January 12–13, 2023

Meeting Goal and Objectives

This workshop will explore emerging trends and frontier opportunities in biohybrid materials and technologies across broad application spaces, including robotics, manufacturing, architecture, and

Suggested Citation:"Appendix 1: Committee Meetings and Workshops." National Academies of Sciences, Engineering, and Medicine. 2023. Harnessing Innovative Biotechnologies for National Security in Material and Human Dimensions: Abridged Version. Washington, DC: The National Academies Press. doi: 10.17226/27023.
×

agriculture. Speakers will present on cutting-edge biohybrid materials and devices that integrate both biological and engineered components to enhance or add functionality and will highlight efforts toward sustainable designs. By bringing together experts across these multidisciplinary domains, we will identify drivers of innovation arising from the convergence of complementary fields of science and technology, as well as the chokepoints and needs of the communities contributing to this work. In addition, we will identify and discuss educational and workforce challenges and opportunities, and societal impacts including sustainability, ethics, and inclusion of marginalized groups.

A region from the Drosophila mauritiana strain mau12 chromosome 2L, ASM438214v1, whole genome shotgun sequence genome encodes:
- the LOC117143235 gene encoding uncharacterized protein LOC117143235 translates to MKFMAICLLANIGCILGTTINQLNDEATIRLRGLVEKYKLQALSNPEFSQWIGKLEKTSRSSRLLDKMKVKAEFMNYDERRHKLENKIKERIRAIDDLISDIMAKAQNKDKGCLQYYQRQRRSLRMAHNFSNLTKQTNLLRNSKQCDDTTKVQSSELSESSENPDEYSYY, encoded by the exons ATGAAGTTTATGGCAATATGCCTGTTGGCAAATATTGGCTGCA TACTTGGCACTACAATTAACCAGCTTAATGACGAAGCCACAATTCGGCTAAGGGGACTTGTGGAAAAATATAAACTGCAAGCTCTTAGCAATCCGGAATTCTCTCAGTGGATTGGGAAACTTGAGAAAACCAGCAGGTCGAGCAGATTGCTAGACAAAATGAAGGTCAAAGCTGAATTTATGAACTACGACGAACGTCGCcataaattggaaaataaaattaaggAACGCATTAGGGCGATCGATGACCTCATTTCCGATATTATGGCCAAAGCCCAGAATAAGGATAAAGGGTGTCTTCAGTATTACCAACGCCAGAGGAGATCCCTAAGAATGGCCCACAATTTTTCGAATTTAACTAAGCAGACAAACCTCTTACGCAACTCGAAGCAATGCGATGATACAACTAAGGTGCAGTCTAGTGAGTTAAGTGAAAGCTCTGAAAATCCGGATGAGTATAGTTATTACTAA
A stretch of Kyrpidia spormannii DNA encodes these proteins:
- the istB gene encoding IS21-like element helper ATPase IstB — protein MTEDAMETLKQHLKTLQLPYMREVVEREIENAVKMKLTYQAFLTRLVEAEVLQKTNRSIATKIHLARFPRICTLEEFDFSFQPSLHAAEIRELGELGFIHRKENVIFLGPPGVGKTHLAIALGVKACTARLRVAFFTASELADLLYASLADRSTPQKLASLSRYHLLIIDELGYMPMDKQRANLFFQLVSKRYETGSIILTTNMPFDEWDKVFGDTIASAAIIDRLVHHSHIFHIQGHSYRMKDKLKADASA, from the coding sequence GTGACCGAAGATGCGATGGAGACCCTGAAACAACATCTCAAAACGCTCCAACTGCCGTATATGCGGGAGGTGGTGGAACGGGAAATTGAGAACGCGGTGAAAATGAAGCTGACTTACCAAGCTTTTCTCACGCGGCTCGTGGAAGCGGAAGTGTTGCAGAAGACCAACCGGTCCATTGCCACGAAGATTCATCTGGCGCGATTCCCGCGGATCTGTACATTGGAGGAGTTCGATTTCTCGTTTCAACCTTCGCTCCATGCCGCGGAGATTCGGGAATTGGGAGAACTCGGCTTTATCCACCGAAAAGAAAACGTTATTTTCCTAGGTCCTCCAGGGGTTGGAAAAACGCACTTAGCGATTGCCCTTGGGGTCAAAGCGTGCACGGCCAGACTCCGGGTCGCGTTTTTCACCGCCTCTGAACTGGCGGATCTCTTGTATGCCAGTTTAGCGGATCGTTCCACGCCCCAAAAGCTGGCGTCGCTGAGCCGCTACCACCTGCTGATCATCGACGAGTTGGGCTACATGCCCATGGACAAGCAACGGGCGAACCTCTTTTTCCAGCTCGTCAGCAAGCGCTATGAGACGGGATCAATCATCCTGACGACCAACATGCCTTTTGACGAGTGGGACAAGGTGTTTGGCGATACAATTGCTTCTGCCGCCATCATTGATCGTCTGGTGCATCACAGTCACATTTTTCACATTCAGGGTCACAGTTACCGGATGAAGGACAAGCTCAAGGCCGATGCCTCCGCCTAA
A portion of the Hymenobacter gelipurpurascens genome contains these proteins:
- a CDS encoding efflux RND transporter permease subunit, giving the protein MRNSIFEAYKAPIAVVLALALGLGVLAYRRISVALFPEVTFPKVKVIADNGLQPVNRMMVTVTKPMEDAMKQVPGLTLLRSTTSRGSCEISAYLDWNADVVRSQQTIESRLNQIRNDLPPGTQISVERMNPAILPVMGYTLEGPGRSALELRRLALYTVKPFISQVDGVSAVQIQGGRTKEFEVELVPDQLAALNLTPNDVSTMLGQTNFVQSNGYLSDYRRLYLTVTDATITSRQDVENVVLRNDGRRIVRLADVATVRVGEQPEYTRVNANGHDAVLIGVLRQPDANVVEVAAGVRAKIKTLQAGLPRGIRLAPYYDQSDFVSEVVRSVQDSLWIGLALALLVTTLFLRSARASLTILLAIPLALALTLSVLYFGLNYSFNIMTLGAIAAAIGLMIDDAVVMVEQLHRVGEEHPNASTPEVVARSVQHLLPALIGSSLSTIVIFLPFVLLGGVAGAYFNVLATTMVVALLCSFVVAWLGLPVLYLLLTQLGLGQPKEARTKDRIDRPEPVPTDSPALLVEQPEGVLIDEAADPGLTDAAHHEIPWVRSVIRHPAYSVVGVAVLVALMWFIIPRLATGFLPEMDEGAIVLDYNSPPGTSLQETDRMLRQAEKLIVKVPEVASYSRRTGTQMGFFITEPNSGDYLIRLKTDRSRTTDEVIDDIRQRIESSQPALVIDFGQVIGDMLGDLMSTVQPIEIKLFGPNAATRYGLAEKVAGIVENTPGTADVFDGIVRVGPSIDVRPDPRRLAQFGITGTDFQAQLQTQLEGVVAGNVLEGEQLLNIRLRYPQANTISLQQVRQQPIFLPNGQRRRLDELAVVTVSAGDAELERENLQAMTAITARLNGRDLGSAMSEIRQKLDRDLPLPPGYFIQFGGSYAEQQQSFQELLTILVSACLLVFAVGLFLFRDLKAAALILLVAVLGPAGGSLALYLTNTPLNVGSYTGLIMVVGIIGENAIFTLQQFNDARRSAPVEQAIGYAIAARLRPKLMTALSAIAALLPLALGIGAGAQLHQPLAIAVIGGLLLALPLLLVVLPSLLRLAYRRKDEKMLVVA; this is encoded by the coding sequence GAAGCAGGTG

THURSDAY, JANUARY 12, 2023

OPEN

8:00–8:30 am EST Registration
8:30–8:40 am EST Welcome
Kavita Berger, National Academies’ Board on Life Sciences (in person)
Catherine Cabrera, Massachusetts Institute of Technology (in person)
8:40–9:00 am EST Opening Remarks from Workshop Planning Group
Trisha Tucholski, National Academies’ Board on Life Sciences (in person)
Megan Valentine, University of California, Santa Barbara (Chair, virtual)
9:00–9:45 am EST Keynote Speaker
Ginger Krieg Dosier, Biomason (in person)
Moderator: Deepti Tanjore, Advanced Biofuels Process Demonstration Unit (virtual)
9:45–10:45 am EST Panel: Biomanufacturing for Sustainability
Moderator: Alshakim Nelson, University of Washington (in person)
Goals:
  • Understand the advances in biomanufacturing methods that integrate living microorganisms into their processes to create sustainable materials
  • Explore the limitations of natural “manufacturing” methods as we try to integrate cells into human-made processes for the design and scalable production of materials